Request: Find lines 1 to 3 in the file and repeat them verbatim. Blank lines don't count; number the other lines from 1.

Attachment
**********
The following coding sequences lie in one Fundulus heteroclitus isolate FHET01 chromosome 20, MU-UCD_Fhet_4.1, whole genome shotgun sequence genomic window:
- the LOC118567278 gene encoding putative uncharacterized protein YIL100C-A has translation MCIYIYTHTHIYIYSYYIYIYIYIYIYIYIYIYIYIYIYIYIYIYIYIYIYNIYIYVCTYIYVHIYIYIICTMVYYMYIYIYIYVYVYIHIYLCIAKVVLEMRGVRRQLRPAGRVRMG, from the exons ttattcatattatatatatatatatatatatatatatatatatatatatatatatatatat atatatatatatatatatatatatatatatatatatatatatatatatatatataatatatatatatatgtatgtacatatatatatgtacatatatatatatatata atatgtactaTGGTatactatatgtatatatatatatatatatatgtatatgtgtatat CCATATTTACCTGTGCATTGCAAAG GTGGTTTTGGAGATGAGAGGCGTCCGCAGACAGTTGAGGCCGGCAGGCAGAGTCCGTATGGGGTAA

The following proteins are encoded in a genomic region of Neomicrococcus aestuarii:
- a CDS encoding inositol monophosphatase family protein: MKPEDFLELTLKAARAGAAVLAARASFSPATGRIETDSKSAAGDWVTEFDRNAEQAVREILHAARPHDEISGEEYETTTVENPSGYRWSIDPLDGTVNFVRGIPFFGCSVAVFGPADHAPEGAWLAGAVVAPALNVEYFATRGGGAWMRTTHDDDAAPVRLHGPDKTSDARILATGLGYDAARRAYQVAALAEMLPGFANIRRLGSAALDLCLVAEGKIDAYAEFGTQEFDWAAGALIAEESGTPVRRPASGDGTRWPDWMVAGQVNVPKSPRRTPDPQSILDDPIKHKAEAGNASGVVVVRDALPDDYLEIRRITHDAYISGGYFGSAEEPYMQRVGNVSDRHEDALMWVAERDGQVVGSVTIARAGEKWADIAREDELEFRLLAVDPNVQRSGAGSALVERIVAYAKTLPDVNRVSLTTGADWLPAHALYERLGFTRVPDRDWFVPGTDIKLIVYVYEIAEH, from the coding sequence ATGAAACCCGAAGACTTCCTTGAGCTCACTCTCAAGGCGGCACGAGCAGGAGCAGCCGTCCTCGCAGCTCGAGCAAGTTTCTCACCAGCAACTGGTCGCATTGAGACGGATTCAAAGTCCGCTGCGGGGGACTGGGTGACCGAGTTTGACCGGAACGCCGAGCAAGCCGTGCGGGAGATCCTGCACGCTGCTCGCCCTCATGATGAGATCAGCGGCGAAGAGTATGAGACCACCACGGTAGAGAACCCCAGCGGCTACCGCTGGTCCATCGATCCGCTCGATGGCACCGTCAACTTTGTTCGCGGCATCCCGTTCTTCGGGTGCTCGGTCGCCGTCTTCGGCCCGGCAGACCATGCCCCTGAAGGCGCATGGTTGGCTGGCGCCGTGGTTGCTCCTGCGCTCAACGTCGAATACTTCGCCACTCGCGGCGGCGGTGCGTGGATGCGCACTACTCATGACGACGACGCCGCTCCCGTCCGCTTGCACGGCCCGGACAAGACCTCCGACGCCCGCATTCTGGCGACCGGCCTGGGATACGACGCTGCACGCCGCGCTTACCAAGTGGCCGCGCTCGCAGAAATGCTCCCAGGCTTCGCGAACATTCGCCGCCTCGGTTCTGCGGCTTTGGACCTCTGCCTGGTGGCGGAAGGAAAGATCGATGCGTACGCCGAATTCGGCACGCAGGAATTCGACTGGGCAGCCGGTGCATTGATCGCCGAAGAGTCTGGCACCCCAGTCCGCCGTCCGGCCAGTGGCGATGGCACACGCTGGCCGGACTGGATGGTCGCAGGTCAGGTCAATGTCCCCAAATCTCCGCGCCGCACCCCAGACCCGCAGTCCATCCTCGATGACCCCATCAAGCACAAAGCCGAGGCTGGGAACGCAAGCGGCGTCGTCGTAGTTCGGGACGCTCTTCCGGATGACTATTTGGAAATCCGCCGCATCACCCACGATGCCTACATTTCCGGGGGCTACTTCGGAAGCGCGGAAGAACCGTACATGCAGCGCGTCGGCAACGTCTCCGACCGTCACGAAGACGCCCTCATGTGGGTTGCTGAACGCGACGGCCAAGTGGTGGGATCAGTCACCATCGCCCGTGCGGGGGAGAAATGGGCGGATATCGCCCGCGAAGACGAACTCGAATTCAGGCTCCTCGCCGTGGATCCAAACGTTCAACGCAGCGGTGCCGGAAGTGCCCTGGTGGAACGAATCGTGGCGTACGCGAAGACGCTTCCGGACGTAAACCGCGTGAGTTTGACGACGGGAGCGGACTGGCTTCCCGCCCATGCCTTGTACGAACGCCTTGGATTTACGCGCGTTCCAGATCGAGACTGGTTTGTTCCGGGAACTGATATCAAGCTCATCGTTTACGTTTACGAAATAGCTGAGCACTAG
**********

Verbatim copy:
The following coding sequences lie in one Fundulus heteroclitus isolate FHET01 chromosome 20, MU-UCD_Fhet_4.1, whole genome shotgun sequence genomic window:
- the LOC118567278 gene encoding putative uncharacterized protein YIL100C-A has translation MCIYIYTHTHIYIYSYYIYIYIYIYIYIYIYIYIYIYIYIYIYIYIYIYIYNIYIYVCTYIYVHIYIYIICTMVYYMYIYIYIYVYVYIHIYLCIAKVVLEMRGVRRQLRPAGRVRMG, from the exons ttattcatattatatatatatatatatatatatatatatatatatatatatatatatatat atatatatatatatatatatatatatatatatatatatatatatatatatatataatatatatatatatgtatgtacatatatatatgtacatatatatatatatata atatgtactaTGGTatactatatgtatatatatatatatatatatgtatatgtgtatat CCATATTTACCTGTGCATTGCAAAG GTGGTTTTGGAGATGAGAGGCGTCCGCAGACAGTTGAGGCCGGCAGGCAGAGTCCGTATGGGGTAA

The following proteins are encoded in a genomic region of Neomicrococcus aestuarii: